I would like to solve the following problem.

Let $a,b \in \mathbb{R}^+$ such that $a+2b=1$. Find the minimum value of $\frac{1}{a}+\frac{1}{b}$.

Using AM-GM, I get $$\frac{1}{2}\left(\frac{1}{a}+\frac{1}{b}\right) \geq \sqrt{\frac{1}{ab}}$$

I tried using the constraint to rewrite as $$\frac{1}{2}\left(\frac{1}{1-2b}+\frac{1}{b}\right) \geq \sqrt{\frac{1}{(1-2b)b}}$$

However, I don't see how this would help me as the right side of the inequality does not reduce to a constant.

I have seen AM-GM examples utilizing creative tricks to create a constant and I wonder if there is one for this problem. Thanks!


Using Cauchy-Schwarz inequality, $$(a+2b)\left(\frac{1}{a}+\frac{1}{b}\right) \ge (1+\sqrt2)^2 \implies \frac{1}{a}+\frac{1}{b} \ge (1+\sqrt2)^2.$$ The equality holds when $$a = \sqrt{2}b \implies a=\frac{1}{1+\sqrt{2}}, b=\frac{1}{2+\sqrt{2}}$$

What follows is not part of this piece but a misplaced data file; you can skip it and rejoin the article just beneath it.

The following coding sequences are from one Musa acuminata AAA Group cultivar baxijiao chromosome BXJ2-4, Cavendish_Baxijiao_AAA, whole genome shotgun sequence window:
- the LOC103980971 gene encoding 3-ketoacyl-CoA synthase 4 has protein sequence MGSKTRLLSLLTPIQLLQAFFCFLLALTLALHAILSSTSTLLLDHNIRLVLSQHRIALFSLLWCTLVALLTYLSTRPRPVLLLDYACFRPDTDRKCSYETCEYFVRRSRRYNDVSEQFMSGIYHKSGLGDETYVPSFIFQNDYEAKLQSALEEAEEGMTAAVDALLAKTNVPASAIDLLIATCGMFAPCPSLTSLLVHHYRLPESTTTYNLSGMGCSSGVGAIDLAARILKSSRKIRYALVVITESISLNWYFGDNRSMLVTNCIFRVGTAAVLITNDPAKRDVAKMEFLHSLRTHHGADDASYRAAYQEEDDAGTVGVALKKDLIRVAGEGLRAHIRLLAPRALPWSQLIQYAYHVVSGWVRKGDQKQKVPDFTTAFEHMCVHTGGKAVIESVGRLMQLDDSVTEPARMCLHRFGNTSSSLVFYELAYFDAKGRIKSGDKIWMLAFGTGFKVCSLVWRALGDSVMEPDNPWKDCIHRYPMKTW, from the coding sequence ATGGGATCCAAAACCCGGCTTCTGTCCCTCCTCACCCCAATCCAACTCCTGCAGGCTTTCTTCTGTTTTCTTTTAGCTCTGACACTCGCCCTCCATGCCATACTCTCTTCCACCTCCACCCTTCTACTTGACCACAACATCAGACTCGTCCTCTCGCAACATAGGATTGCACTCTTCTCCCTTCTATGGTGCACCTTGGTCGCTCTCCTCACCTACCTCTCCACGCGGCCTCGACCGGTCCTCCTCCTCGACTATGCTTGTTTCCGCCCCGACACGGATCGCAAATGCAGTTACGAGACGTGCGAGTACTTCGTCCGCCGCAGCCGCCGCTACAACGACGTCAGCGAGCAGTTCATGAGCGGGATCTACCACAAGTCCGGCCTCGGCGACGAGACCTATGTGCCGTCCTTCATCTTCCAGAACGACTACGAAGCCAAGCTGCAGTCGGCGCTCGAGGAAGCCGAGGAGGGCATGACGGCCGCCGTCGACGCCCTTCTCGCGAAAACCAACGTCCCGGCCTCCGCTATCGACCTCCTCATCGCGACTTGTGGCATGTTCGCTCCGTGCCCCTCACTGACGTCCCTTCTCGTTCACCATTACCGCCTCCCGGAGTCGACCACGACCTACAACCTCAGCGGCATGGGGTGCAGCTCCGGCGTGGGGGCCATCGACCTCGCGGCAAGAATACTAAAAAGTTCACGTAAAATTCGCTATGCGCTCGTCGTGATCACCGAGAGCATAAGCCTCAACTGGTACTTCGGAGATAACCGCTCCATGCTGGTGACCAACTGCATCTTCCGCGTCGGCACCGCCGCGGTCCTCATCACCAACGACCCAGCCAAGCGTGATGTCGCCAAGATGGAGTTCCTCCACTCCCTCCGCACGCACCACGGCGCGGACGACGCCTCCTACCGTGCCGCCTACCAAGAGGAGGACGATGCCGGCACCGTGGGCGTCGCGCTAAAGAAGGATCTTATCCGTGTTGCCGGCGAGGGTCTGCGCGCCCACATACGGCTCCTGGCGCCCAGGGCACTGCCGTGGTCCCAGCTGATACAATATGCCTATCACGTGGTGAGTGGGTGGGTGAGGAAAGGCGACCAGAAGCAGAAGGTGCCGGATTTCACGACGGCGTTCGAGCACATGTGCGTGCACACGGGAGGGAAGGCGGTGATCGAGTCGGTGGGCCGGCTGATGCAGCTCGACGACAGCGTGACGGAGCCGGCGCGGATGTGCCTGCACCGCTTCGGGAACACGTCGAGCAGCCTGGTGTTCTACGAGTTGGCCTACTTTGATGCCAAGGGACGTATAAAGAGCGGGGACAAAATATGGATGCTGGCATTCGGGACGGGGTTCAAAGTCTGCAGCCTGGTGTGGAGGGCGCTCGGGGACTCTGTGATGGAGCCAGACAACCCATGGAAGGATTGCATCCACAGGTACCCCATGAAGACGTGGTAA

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    $\begingroup$ So you have a lower bound. Unless you show it can be actually achieved for allowable $a,b$, you cannot claim it’s a minimum. In this case you need to show $a+2b=1, a^2=2b^2$ has a non negative solution. $\endgroup$ – Macavity Nov 3 '17 at 4:14
  • $\begingroup$ @Macavity The lower bound is achieved when $$a=\frac{1}{1+\sqrt{2}}, b=\frac{1}{2+\sqrt{2}}.$$ $\endgroup$ – Math Lover Nov 3 '17 at 14:48

If the application of trigonometry is allowed,

WLOG. $a=\sin^2t,2b=\cos^2t$

Now use $$\dfrac{x\tan^2t+y\cot^2t}2\ge\sqrt{x\tan^2t\cdot y\cot^2t}=?$$ for $x,y>0$


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